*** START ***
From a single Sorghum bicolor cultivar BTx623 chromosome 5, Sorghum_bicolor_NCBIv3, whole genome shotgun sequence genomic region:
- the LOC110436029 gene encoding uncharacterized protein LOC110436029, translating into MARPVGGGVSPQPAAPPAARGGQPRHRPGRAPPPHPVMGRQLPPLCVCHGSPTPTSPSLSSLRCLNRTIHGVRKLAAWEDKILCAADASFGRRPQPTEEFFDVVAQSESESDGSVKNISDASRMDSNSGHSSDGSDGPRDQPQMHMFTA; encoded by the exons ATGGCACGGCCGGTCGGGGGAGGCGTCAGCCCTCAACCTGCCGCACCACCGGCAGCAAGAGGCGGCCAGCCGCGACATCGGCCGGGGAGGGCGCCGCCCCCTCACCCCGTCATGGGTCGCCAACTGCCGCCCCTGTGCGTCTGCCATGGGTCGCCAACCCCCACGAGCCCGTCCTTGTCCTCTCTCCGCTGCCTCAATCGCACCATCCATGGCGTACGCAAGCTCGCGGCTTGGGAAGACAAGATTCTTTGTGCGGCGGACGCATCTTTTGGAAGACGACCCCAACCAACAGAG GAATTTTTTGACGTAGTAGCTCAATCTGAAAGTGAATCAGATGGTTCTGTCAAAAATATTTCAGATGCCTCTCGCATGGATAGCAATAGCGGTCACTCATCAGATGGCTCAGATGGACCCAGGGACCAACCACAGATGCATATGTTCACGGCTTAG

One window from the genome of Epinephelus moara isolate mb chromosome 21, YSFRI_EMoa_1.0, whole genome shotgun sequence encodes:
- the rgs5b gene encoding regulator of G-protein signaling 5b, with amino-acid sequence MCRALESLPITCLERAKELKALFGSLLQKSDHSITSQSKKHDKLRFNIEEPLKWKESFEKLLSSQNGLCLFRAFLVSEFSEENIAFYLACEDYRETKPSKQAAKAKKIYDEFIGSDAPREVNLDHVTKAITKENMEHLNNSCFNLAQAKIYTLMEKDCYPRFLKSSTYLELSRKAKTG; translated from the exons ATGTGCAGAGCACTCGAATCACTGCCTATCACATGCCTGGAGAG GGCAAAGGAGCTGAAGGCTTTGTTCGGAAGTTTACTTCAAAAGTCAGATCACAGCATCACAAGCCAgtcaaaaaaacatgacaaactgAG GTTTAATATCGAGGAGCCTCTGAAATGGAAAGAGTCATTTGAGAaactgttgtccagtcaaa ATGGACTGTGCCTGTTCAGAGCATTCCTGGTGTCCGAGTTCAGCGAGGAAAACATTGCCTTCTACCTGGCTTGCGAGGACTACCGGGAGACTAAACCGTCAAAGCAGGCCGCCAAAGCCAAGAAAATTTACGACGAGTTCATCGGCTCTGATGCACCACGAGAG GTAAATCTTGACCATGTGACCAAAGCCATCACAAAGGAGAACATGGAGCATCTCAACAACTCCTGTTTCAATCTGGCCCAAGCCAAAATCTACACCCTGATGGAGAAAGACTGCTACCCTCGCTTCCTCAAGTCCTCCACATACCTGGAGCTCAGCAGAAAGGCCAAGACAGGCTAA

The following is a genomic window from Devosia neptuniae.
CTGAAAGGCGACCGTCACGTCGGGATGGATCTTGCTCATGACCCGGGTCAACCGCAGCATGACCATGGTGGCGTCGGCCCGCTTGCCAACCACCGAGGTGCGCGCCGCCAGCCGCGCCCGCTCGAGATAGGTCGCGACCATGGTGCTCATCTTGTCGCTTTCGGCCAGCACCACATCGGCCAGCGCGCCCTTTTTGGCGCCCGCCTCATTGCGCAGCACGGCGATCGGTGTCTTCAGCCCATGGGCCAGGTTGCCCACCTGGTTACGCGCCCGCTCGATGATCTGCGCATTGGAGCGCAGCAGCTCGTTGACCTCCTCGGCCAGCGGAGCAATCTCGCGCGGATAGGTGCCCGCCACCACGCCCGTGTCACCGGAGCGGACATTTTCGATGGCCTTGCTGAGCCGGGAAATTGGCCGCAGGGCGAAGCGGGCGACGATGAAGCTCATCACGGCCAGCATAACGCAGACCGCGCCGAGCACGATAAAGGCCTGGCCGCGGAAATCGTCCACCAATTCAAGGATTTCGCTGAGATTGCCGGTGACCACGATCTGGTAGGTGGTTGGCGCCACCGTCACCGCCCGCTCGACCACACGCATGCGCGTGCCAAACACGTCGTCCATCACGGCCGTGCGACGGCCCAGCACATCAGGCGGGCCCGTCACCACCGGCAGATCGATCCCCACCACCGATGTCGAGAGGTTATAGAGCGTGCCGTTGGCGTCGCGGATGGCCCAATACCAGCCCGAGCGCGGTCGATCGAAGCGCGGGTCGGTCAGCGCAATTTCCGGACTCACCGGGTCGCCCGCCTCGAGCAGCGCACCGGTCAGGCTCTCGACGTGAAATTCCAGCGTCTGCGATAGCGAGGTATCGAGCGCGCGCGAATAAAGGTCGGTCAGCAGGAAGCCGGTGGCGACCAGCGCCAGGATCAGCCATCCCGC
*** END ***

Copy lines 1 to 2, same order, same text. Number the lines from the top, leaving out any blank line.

From a single Sorghum bicolor cultivar BTx623 chromosome 5, Sorghum_bicolor_NCBIv3, whole genome shotgun sequence genomic region:
- the LOC110436029 gene encoding uncharacterized protein LOC110436029, translating into MARPVGGGVSPQPAAPPAARGGQPRHRPGRAPPPHPVMGRQLPPLCVCHGSPTPTSPSLSSLRCLNRTIHGVRKLAAWEDKILCAADASFGRRPQPTEEFFDVVAQSESESDGSVKNISDASRMDSNSGHSSDGSDGPRDQPQMHMFTA; encoded by the exons ATGGCACGGCCGGTCGGGGGAGGCGTCAGCCCTCAACCTGCCGCACCACCGGCAGCAAGAGGCGGCCAGCCGCGACATCGGCCGGGGAGGGCGCCGCCCCCTCACCCCGTCATGGGTCGCCAACTGCCGCCCCTGTGCGTCTGCCATGGGTCGCCAACCCCCACGAGCCCGTCCTTGTCCTCTCTCCGCTGCCTCAATCGCACCATCCATGGCGTACGCAAGCTCGCGGCTTGGGAAGACAAGATTCTTTGTGCGGCGGACGCATCTTTTGGAAGACGACCCCAACCAACAGAG GAATTTTTTGACGTAGTAGCTCAATCTGAAAGTGAATCAGATGGTTCTGTCAAAAATATTTCAGATGCCTCTCGCATGGATAGCAATAGCGGTCACTCATCAGATGGCTCAGATGGACCCAGGGACCAACCACAGATGCATATGTTCACGGCTTAG